Like HowStuffWorks on Facebook!

How Being A Reality Show Contestant Really Works


What Will It Be Like Once I Get On?
Chef Gordon Ramsay tells off a contestant on 'Hell's Kitchen' but she's not taking it. Long hours of shooting and short hours of sleep contribute to the drama of reality TV shows.
Chef Gordon Ramsay tells off a contestant on 'Hell's Kitchen' but she's not taking it. Long hours of shooting and short hours of sleep contribute to the drama of reality TV shows.
FOX via Getty Images)

Each reality show is unique, but all will do one thing: Require you to sign a lengthy contract. Reality show contracts typically include language saying you can't sue; that it's not the production company's fault if you get injured (physically or mentally); that you may be subject to an invasion of privacy and that the show may portray you in any manner desired. Especially beware the latter; your slightly flirty nature may turn into a depiction of you as a raging nymphomaniac.

Contestants can expect many sleepless nights. Elsie Ramos, a past participant on "Hell's Kitchen," told The New York Times she logged no more than five hours of sleep per night during the show's month-long shooting. On "The Bachelor," lots of liquor is provided to amp the drama. "If you combine no sleep with alcohol and no food, emotions are going to run high and people are going to be acting crazy," added Erica Rose, a "Bachelor" contestant, to the "Times." Other shows may have you participate in challenges that can be physically or mentally grueling, or just plain gross. (Think of the bug-eating challenges in shows like "Survivor" and "Fear Factor").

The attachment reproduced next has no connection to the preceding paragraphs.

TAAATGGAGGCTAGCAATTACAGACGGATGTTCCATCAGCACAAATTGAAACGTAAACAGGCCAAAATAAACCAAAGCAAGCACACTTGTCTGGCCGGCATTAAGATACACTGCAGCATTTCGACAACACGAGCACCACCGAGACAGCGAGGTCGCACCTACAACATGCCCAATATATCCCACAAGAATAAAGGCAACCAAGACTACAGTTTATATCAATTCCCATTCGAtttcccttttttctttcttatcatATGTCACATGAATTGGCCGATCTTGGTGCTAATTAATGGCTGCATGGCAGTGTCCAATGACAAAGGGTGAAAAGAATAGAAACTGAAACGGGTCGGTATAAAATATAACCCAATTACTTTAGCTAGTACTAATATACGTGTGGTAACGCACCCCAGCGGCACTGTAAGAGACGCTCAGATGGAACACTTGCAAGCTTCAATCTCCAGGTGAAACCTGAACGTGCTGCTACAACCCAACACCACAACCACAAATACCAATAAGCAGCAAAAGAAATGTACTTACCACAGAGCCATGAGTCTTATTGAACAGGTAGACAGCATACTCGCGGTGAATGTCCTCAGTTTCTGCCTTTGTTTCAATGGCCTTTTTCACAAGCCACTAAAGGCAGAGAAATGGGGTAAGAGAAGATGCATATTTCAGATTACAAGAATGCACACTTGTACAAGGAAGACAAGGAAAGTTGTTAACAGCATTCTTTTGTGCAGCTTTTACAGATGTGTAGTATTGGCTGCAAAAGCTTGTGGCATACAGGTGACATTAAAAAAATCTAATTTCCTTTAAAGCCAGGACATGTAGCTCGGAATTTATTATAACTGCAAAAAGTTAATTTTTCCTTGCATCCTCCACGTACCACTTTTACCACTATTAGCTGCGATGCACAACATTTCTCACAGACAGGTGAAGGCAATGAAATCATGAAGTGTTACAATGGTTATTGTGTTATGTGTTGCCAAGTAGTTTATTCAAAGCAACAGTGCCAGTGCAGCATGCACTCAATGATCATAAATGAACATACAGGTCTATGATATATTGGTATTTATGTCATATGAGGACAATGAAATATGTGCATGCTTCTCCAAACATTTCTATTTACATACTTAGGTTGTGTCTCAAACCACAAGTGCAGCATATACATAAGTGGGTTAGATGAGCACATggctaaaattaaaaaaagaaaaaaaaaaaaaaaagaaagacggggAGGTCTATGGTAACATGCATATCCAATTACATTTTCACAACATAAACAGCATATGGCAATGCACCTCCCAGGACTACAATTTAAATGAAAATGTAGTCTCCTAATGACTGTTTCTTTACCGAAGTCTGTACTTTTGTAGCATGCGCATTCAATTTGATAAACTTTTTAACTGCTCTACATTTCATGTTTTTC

Reality shows often require you to be incommunicado with family and friends, to up the stress level. Perhaps more dispiriting, if you're in an elimination-type show and get the boot, you typically can't go home. If you did, people would know you didn't win. So you're often sent to a vacation spot to wait out the show's conclusion [sources: Cooper and Dehnart, Wyatt].

Be prepared to discover some manipulation once on the show as well. Episodes are often creatively edited to tell the story the producers want to tell. One past contestant on "The Voice" wrote on Reddit that her auditions, recording sessions and interviews were all recorded well before the show, which then made it look like they were recorded the same day. (One trick: She had to keep wearing the same clothes.) So, the "blind audition" wasn't all that blind.

While all of this information may seem like one big reason to forget the thought of being a contestant, plenty of past participants say they'd happily sign on again, despite everything. Whether the show furthered their career, enabled them to explore more of the world, led them to their soulmate or was just plain fun, the sometimes-challenging conditions were worth it [source: Wyatt].